Student who was told 34J breasts could 'crush spine' crowdfunds reduction op

A law student who crowdfunded a private operation to reduce her 34J breasts to a 32D – after being turned down by the NHS – says she was warned she might need a wheelchair without surgery.

Amber Roach, who is a petite 5ft 3in, had 1.6kg of breast tissue removed in a two-and-a-half hour procedure in November. But the 21-year-old has been on a long journey to get to this point.

‘I look at myself side-on in the mirror now and my boobs actually fit in the reflection, not 10 metres across the room. It is so different,’ says Amber, who is from Bushey, Hertfordshire,

‘I got a sports bra from my sister, Robyn, for Christmas and went for a short run. Not getting a black eye was amazing.

‘One of the things I really want to do in 2021, if the pandemic is over, is to go backpacking – I 100% wouldn’t have been able to do that before. It was already like carrying a backpack on my front.’

Amber decided to crowdfund with a £5,000 target to pay for a breast reduction operation, instead of asking for presents for the money.

She hit her jackpot within a fortnight, largely thanks to receiving £2,500 from a single donor, who wishes to stay anonymous.

Top cosmetic surgeon Dr Reza Alamouti heard of Amber’s plight and waived his usual fee, so the £5,000 she raised was enough to pay for her to have the procedure at The London Welbeck Hospital in Marylebone, central London.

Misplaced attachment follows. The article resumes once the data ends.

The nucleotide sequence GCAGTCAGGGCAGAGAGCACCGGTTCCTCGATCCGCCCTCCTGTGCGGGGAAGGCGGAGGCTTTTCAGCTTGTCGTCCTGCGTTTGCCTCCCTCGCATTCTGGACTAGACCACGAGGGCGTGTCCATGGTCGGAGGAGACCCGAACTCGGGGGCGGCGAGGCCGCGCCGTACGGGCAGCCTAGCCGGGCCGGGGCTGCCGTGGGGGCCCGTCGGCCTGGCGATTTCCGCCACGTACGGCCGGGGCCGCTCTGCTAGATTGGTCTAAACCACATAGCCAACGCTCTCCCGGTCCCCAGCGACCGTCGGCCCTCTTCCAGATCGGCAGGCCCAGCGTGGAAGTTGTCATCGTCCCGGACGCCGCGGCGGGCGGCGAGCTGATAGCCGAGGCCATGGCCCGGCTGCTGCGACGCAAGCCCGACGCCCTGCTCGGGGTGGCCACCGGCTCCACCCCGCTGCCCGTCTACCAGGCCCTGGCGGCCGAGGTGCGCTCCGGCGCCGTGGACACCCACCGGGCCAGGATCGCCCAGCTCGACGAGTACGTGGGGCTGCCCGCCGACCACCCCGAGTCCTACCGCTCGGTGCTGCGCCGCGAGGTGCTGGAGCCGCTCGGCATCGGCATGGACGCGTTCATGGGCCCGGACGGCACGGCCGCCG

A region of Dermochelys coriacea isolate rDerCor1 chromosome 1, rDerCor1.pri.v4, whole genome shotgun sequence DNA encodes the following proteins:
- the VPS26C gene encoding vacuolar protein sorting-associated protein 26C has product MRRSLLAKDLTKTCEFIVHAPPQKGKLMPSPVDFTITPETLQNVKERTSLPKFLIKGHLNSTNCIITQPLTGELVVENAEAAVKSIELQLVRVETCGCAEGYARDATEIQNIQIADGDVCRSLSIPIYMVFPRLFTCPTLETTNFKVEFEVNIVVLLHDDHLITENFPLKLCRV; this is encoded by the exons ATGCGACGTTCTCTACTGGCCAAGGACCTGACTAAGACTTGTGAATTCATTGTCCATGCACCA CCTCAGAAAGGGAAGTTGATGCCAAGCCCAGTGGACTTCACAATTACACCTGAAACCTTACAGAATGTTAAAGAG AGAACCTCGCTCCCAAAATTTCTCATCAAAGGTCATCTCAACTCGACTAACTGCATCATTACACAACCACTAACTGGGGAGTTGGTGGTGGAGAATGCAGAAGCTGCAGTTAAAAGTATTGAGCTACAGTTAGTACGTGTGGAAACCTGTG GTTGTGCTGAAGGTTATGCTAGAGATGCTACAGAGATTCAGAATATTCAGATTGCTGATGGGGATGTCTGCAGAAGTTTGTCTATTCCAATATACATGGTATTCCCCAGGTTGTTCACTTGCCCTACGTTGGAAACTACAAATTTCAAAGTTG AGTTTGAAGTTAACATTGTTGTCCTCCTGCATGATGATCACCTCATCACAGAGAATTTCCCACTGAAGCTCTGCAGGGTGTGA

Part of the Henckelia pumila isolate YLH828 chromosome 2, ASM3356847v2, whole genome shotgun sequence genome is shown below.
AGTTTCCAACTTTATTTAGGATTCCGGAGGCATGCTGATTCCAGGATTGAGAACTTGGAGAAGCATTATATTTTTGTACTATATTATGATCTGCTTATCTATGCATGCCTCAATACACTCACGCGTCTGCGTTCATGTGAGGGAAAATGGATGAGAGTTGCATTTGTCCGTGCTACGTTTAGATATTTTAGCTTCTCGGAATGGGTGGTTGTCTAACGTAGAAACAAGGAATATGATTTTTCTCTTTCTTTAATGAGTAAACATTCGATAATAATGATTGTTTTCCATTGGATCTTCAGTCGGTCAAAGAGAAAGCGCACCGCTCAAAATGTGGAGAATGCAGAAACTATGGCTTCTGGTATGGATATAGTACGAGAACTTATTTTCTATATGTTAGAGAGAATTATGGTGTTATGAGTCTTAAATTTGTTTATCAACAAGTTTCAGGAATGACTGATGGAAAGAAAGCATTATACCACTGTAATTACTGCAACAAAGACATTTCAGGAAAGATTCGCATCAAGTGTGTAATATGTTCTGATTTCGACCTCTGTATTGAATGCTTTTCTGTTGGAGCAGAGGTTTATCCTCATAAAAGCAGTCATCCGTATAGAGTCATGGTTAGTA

The procedure would normally have cost her £10,000, as she needed a breast reduction, a breast lift and liposuction.

‘At the time, I thought – it’s my 21st, I don’t want any presents, all I want is money for this reduction. That’s the best present I could have.’

For years, Amber’s disproportionately large breasts had hampered her life.

They became too heavy and cumbersome for her to continue playing sport, go on one-mile runs or even work out in the gym.

Even simple household chores, like loading the dishwasher, became back-breaking labour.

Constantly aware of her breasts attracting unwelcome attention and making her clumsy, they started affecting her confidence and self-worth.

Now a size eight on the top half, she said: ‘I used to be really angry and blame my boobs for not being able to do certain things. They were like the central force behind all my other issues.

‘I wallowed in finding myself unattractive and now my boobs have gone, it is such a weight off my shoulders – physically and mentally.’

Amber was just 14 when she first noticed her then DD boobs setting her apart from her classmates at Queens’ School in Bushey.

They attracted attention from the boys, which led to other girls labelling her a ‘flirt,’ which she found very upsetting.

A netball fan, she even recalled having her chest bandaged down before a match, after her sports bra failed to take the strain.

‘I used to get the most ridiculous questions from classmates like, “Do you stuff tissue down your bra?” or “are they real?” and “have you had them done?”

‘What parent would let their 14-year-old get a boob job? As if I would have had surgery at that age.’

With her boobs an even bigger 34G by the time she joined the sixth form, Amber became incredibly self-conscious.

‘I just remember them looking ridiculous – cartoonish, like Jessica Rabbit,’ she says.

‘Teachers would tell me off for dressing inappropriately, when all I’d have on was a turtleneck, but it would be tight.

‘Other girls would wear the same thing and not get told off. I just felt like anything I wore was more sexualised than other students.’

Amber, who has received physiotherapy since she was 14 because of back pain from her breasts, said it became so bad that she asked her GP for a reduction on the NHS.

But she was told to wait until she was 18, when she was again refused, despite her boobs being a J cup by that point.

‘I opened the NHS letter saying no and just burst out crying,’ she said.